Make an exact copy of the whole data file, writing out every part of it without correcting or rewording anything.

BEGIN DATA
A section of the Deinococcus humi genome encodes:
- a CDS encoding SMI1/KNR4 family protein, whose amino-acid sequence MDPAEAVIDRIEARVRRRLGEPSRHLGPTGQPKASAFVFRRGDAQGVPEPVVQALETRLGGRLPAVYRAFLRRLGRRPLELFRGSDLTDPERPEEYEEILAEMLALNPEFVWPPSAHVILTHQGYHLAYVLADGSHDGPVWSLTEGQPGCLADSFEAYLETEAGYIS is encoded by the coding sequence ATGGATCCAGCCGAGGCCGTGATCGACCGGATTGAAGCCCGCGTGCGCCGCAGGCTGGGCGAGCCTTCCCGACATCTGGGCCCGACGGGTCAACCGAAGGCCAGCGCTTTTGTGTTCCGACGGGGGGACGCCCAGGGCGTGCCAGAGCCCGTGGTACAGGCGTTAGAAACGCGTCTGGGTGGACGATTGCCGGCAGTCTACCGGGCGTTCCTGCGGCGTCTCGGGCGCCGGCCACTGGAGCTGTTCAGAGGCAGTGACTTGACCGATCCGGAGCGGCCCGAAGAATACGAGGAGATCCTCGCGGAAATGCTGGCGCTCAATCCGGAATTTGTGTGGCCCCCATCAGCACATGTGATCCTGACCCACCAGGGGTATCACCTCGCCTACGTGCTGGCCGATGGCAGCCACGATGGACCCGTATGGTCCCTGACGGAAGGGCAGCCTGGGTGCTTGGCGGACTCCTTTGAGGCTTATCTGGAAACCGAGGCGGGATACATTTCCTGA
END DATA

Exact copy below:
A section of the Deinococcus humi genome encodes:
- a CDS encoding SMI1/KNR4 family protein, whose amino-acid sequence MDPAEAVIDRIEARVRRRLGEPSRHLGPTGQPKASAFVFRRGDAQGVPEPVVQALETRLGGRLPAVYRAFLRRLGRRPLELFRGSDLTDPERPEEYEEILAEMLALNPEFVWPPSAHVILTHQGYHLAYVLADGSHDGPVWSLTEGQPGCLADSFEAYLETEAGYIS is encoded by the coding sequence ATGGATCCAGCCGAGGCCGTGATCGACCGGATTGAAGCCCGCGTGCGCCGCAGGCTGGGCGAGCCTTCCCGACATCTGGGCCCGACGGGTCAACCGAAGGCCAGCGCTTTTGTGTTCCGACGGGGGGACGCCCAGGGCGTGCCAGAGCCCGTGGTACAGGCGTTAGAAACGCGTCTGGGTGGACGATTGCCGGCAGTCTACCGGGCGTTCCTGCGGCGTCTCGGGCGCCGGCCACTGGAGCTGTTCAGAGGCAGTGACTTGACCGATCCGGAGCGGCCCGAAGAATACGAGGAGATCCTCGCGGAAATGCTGGCGCTCAATCCGGAATTTGTGTGGCCCCCATCAGCACATGTGATCCTGACCCACCAGGGGTATCACCTCGCCTACGTGCTGGCCGATGGCAGCCACGATGGACCCGTATGGTCCCTGACGGAAGGGCAGCCTGGGTGCTTGGCGGACTCCTTTGAGGCTTATCTGGAAACCGAGGCGGGATACATTTCCTGA